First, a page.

Originally posted September 21, 2011.
I was really nervous about leaving for my trip today. Even though I flew over here by myself, I thought I would be traveling with friends instead of entirely solo. But when faced with the options of either traveling to Bath alone or not at all, I had to take a leap of faith and trust myself. And it was beyond worth it.
When I got to Bath, I expected to struggle with a map or a bus schedule, but after just a quick walk up one street, I found myself in the center of a courtyard with the Bath Abbey to my right, and the Roman Baths on my left. I was almost too excited to decide what to do. I had watched the Rick Steves special and various Jane Austen movies filmed in these locations and I couldn’t believe that I was seeing them with my own eyes. But in the end I knew exactly where to go first: the Jane Austen Centre.
I turned a corner and I knew I was in the right place by a sign on the door and the man dressed in Regency era costume waiting there just to greet me. Inside the other guides were also dressed in Regency era costumes: men with breeches, white shirts, and patterned vests; women in simple linen/mock-muslin dresses—empire-waisted of course. The tour at the beginning was actually helpful. I learned a lot more about Jane Austen’s life. I’ve read all her novels by now, but besides that, my only knowledge of the women behind the books comes from Becoming Jane. And there was only one mention of Tom Lefroy in the entire museum so I doubt that film’s version of events has much to do with the truth. Best of all, I learned that Jane came to visit Bath for the first time when she was 21. It was fate that I was to visit this year.
After the tour and the museum, I was at a loss for what to do again. It’s not that I don’t have enough to do in these cities; it’s that I have too much. It’s liberating but also overwhelming to make all these decisions. I’m used to fighting my mom, sister and dad on what to do next! Anyways, I decided to keep walking down to the Royal Crescent. Both it and the Circus demonstrate the gorgeous Georgian architecture. Everything is so symmetrical and geometric. I can see why it was so fashionable to live in this area of town during Austen’s time, and why this place is still so iconic today. I didn’t get a chance to go into Number One, but I’d love to go back. The city converted the house into a museum to demonstrate life in a Georgian townhouse, complete with all the luxuries of the time. For the meantime, I took lots of pictures and marveled at the green lawn. All the rain over here is good for something.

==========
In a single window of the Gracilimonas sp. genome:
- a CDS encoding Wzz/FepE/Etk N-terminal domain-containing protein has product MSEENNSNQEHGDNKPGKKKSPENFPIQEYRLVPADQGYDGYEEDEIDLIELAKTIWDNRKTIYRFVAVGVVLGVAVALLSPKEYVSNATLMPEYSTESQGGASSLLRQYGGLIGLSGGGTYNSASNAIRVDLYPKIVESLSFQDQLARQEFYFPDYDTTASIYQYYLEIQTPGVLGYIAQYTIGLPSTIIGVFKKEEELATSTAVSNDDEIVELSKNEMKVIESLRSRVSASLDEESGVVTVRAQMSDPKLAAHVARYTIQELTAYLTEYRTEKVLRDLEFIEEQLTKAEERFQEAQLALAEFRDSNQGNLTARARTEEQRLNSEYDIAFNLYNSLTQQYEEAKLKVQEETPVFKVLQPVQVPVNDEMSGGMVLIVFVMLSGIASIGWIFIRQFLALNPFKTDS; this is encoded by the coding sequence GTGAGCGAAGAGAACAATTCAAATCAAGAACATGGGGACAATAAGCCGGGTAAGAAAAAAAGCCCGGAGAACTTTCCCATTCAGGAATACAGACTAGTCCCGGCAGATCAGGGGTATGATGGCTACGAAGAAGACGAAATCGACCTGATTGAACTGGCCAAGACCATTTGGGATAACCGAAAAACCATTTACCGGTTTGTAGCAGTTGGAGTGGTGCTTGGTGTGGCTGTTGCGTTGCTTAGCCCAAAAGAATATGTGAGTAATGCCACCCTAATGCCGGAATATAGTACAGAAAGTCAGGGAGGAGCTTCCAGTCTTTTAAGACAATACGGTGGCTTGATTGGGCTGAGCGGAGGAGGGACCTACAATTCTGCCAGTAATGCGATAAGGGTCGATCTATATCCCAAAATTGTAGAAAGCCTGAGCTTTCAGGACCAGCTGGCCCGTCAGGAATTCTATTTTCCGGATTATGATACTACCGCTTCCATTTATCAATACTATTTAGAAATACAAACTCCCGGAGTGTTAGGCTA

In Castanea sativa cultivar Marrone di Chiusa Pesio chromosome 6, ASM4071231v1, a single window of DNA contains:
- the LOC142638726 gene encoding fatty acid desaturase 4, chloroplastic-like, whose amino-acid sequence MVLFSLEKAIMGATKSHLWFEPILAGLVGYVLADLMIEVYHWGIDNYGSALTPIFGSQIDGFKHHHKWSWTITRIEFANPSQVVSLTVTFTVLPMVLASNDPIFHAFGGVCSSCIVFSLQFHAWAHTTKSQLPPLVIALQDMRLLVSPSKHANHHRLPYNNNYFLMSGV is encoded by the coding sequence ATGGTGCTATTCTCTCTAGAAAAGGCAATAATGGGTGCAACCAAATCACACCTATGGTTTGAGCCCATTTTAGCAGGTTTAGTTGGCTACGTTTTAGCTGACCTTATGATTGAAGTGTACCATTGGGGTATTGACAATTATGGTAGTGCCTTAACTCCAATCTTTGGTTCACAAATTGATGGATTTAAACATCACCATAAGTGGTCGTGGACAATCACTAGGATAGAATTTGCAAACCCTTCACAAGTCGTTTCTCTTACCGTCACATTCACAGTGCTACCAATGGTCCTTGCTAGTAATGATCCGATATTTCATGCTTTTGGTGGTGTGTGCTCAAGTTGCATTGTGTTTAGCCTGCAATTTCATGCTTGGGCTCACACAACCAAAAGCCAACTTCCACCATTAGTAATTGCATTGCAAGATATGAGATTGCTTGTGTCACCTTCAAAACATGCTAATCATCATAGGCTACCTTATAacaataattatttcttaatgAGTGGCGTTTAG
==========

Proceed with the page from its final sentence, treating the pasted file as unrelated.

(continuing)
After that I walked up the street to the Assembly Rooms. Back in the Regency era, they built these rooms for concerts, teas, and balls. It’s muted and elegant inside. When I was there it was also quiet and rather empty so I could pace down the hallways and imagine this place in its heyday. It helped that they filmed portions of the 1994 Persuasion here so I could visualize Wentworth and Ann slowly walking toward each other across the room. I’m so glad my mom and I decided to watch that movie right before I left. Even better, the building also houses the Fashion Museum in the basement. I used to not care so much about fashion, but after designing costumes for a play and doing a project on Regency costuming last semester, I couldn’t wait to see what they had collected. Overall, I loved the museum. They started off with a special display of wedding dresses—in honor of the Royal Wedding of course. I liked seeing all the different variations of the wedding dress, how it changed from century to century. I have to admit my favorites were more from the 1930s than from today. And in the 1800’s section, they had the traveling pelisse that Byron’s second wife wore after their wedding and Queen Victoria’s black mourning dress. Those were my favorite parts of the museum. I only wish they had displayed more of that era. And more men’s clothing. I know from my research that collars went up and down, tails grew then shrank, and then breeches turned slowly into longer trousers. Most museum visitors probably didn’t care since most of them were women, but I would’ve liked to see both sets of clothing displayed.